The avoidance and attempted suppression of contradictory arguments and evidence is a typical feature of ideologies.
“The question of the sources of our knowledge, like so many authoritarian questions, is a genetic one. It asks for the origin of our knowledge, in the belief that knowledge may legitimize itself by its pedigree. The nobility of the racially pure knowledge, the untainted knowledge, the knowledge which derives from the highest authority, if possible from God: these are the (often unconscious) metaphysical ideas behind the question. My modified question, ‘How can we hope to detect error?’ may be said to derive from the view that such pure, untainted and certain sources do not exist, and that questions of origin or of purity should not be confounded with questions of validity, or of truth.”
“If it is true, then none of us can ever refrain from anything we do. In that case any notions of good or bad, right or wrong, have no application with regard to human behaviour. It is false ever to attribute praise or blame to anyone, guilt or responsibility. ‘Ought’ never applies, nor do such concepts as ‘duty’, ‘justice’, ‘fair’. Conscience is an illusion. Every determinist, if he is sincere, must eliminate all such conceptions from his view of human beings, and also from his view of all human activities, arrangements and institutions.”
“In new democracies and closed societies, The Open Society retains its freshness and relevance...But in Britain and America, Popper is slowly being dropped from university syllabuses; his name is fading, if not yet forgotten...Many of the political ideas which in 1946 seemed so radical and were so important have become received wisdom. The attacks on dogma and historical inevitability, the stress on tolerance and humility – these today are beyond challenge and so beyond debate.”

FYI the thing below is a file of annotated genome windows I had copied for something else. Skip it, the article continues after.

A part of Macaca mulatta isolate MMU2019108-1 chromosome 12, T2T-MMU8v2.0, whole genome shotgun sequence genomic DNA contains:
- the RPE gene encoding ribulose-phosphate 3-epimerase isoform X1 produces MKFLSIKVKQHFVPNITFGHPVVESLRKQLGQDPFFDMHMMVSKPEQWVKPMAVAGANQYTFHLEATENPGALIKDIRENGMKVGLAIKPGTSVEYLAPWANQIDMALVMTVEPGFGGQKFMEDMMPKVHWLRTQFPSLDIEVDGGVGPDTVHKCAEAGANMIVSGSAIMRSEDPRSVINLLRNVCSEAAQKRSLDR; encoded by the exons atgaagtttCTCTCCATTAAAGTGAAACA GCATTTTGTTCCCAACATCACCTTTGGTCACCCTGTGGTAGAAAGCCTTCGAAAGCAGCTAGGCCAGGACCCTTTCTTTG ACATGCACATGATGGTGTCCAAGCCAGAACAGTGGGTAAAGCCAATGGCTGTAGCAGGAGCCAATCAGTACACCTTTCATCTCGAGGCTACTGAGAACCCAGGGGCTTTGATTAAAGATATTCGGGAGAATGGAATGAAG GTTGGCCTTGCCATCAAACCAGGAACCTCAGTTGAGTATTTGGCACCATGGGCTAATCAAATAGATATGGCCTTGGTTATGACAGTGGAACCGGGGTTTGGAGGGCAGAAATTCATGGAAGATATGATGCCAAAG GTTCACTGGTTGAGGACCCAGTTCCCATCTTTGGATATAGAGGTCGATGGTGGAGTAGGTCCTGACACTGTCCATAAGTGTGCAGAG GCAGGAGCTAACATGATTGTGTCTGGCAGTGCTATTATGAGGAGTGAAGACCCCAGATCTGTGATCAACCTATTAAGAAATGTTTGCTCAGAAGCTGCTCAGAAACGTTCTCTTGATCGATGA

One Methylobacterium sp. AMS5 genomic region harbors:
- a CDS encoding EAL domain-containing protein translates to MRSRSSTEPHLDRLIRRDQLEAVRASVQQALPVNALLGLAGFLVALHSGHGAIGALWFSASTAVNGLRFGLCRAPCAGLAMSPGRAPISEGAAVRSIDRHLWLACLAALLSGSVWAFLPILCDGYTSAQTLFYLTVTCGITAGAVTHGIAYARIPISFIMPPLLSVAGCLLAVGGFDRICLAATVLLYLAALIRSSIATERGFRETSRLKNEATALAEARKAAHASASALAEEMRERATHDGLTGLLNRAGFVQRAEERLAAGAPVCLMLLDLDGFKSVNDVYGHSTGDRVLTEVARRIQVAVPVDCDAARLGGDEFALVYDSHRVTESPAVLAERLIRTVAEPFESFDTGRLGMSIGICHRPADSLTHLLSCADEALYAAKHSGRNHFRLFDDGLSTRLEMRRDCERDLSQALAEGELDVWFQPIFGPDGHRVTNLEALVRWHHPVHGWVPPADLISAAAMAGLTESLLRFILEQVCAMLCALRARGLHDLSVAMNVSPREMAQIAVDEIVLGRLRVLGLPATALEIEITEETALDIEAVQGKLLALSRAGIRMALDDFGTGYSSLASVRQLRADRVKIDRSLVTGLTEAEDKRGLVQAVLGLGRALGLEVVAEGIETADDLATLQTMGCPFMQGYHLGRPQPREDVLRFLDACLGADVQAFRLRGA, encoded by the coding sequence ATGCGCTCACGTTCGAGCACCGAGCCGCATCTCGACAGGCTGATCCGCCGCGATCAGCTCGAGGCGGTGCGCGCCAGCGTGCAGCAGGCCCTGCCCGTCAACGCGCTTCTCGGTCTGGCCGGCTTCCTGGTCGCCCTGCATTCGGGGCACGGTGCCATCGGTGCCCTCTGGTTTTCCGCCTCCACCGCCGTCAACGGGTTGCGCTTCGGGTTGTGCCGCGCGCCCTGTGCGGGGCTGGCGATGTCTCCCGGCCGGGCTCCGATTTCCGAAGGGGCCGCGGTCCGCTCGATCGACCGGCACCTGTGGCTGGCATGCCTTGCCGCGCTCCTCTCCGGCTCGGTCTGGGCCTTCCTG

“In a democracy, we hold the keys to the control of the demons. We can tame them. We must realize this and use the keys; we must construct institutions for the democratic control of economic power, and for our protection from economic exploitation”.
“[Marx underrated] the significance of his own moral ideas; for it cannot be doubted that the secret of his religious influence was in its moral appeal, that his criticism of capitalism was effective mainly as a moral criticism. Marx showed that a moral system can as such be unjust; that if the system is bad, then all the righteousness of the individuals who profit from it is a mere sham righteousness, is mere hypocrisy. For our responsibility extends to the system, to the institutions which we allow to persist.“It is this moral radicalism of Marx which explains his influence; and that is a hopeful fact in itself. This moral radicalism is still alive. It is our task to keep it alive, to prevent it from going the way which his political radicalism will have to go. ‘Scientific’ Marxism is dead. Its feeling of social responsibility and its love for freedom must survive.”